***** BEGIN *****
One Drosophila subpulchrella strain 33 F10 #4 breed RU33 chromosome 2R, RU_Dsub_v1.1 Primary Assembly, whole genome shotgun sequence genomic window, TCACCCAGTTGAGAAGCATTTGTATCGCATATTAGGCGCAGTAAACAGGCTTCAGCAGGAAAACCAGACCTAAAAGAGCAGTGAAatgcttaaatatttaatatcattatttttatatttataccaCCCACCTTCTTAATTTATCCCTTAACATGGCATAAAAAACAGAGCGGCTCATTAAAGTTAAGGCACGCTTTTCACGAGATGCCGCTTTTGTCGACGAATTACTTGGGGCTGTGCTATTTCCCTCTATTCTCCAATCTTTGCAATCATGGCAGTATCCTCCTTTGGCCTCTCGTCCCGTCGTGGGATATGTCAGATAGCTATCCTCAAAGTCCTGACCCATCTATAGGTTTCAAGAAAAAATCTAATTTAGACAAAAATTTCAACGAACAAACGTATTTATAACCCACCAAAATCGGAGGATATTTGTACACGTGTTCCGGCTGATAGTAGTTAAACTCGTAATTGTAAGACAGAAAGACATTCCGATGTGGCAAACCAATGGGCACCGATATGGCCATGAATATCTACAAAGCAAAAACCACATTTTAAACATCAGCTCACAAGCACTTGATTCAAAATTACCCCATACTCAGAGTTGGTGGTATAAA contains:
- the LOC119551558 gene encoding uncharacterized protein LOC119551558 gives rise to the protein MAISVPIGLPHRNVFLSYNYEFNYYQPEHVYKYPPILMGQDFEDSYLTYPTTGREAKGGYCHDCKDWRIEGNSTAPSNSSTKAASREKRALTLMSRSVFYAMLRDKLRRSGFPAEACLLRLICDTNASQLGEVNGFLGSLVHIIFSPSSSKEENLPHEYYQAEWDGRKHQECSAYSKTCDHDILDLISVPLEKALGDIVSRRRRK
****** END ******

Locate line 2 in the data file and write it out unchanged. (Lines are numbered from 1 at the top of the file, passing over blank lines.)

- the LOC119551558 gene encoding uncharacterized protein LOC119551558 gives rise to the protein MAISVPIGLPHRNVFLSYNYEFNYYQPEHVYKYPPILMGQDFEDSYLTYPTTGREAKGGYCHDCKDWRIEGNSTAPSNSSTKAASREKRALTLMSRSVFYAMLRDKLRRSGFPAEACLLRLICDTNASQLGEVNGFLGSLVHIIFSPSSSKEENLPHEYYQAEWDGRKHQECSAYSKTCDHDILDLISVPLEKALGDIVSRRRRK